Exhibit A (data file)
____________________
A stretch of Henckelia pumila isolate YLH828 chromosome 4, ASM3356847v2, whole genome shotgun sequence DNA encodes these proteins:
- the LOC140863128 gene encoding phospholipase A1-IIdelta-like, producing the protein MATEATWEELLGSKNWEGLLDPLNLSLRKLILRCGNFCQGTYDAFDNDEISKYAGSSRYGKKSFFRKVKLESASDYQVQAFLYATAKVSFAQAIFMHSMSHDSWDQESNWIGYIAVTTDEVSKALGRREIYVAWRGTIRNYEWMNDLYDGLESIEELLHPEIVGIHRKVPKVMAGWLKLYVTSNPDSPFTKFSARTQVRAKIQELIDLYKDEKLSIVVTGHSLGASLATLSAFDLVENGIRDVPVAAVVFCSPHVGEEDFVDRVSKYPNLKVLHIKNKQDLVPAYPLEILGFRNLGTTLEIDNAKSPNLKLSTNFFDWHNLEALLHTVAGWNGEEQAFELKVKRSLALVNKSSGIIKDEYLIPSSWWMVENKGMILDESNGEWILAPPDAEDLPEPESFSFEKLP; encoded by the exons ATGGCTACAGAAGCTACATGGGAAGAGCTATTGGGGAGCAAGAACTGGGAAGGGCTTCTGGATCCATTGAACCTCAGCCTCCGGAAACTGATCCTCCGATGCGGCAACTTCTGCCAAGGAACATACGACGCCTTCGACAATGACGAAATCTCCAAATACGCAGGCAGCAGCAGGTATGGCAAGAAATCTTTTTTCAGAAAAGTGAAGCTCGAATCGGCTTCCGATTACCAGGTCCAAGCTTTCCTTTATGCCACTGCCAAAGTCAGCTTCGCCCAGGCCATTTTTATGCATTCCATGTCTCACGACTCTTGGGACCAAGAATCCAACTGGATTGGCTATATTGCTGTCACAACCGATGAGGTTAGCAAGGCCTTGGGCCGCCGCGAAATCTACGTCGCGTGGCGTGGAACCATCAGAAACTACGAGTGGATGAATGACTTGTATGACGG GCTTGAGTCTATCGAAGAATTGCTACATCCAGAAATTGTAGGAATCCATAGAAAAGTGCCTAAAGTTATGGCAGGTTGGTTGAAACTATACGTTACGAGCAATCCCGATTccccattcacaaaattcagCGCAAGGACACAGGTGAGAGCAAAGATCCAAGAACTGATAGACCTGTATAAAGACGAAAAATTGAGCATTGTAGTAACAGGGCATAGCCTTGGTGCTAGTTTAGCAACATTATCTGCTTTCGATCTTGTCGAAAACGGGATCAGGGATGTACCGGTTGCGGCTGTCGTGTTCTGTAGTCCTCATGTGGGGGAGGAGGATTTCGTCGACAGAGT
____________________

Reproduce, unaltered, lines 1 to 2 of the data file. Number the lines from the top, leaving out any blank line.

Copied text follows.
A stretch of Henckelia pumila isolate YLH828 chromosome 4, ASM3356847v2, whole genome shotgun sequence DNA encodes these proteins:
- the LOC140863128 gene encoding phospholipase A1-IIdelta-like, producing the protein MATEATWEELLGSKNWEGLLDPLNLSLRKLILRCGNFCQGTYDAFDNDEISKYAGSSRYGKKSFFRKVKLESASDYQVQAFLYATAKVSFAQAIFMHSMSHDSWDQESNWIGYIAVTTDEVSKALGRREIYVAWRGTIRNYEWMNDLYDGLESIEELLHPEIVGIHRKVPKVMAGWLKLYVTSNPDSPFTKFSARTQVRAKIQELIDLYKDEKLSIVVTGHSLGASLATLSAFDLVENGIRDVPVAAVVFCSPHVGEEDFVDRVSKYPNLKVLHIKNKQDLVPAYPLEILGFRNLGTTLEIDNAKSPNLKLSTNFFDWHNLEALLHTVAGWNGEEQAFELKVKRSLALVNKSSGIIKDEYLIPSSWWMVENKGMILDESNGEWILAPPDAEDLPEPESFSFEKLP; encoded by the exons ATGGCTACAGAAGCTACATGGGAAGAGCTATTGGGGAGCAAGAACTGGGAAGGGCTTCTGGATCCATTGAACCTCAGCCTCCGGAAACTGATCCTCCGATGCGGCAACTTCTGCCAAGGAACATACGACGCCTTCGACAATGACGAAATCTCCAAATACGCAGGCAGCAGCAGGTATGGCAAGAAATCTTTTTTCAGAAAAGTGAAGCTCGAATCGGCTTCCGATTACCAGGTCCAAGCTTTCCTTTATGCCACTGCCAAAGTCAGCTTCGCCCAGGCCATTTTTATGCATTCCATGTCTCACGACTCTTGGGACCAAGAATCCAACTGGATTGGCTATATTGCTGTCACAACCGATGAGGTTAGCAAGGCCTTGGGCCGCCGCGAAATCTACGTCGCGTGGCGTGGAACCATCAGAAACTACGAGTGGATGAATGACTTGTATGACGG GCTTGAGTCTATCGAAGAATTGCTACATCCAGAAATTGTAGGAATCCATAGAAAAGTGCCTAAAGTTATGGCAGGTTGGTTGAAACTATACGTTACGAGCAATCCCGATTccccattcacaaaattcagCGCAAGGACACAGGTGAGAGCAAAGATCCAAGAACTGATAGACCTGTATAAAGACGAAAAATTGAGCATTGTAGTAACAGGGCATAGCCTTGGTGCTAGTTTAGCAACATTATCTGCTTTCGATCTTGTCGAAAACGGGATCAGGGATGTACCGGTTGCGGCTGTCGTGTTCTGTAGTCCTCATGTGGGGGAGGAGGATTTCGTCGACAGAGT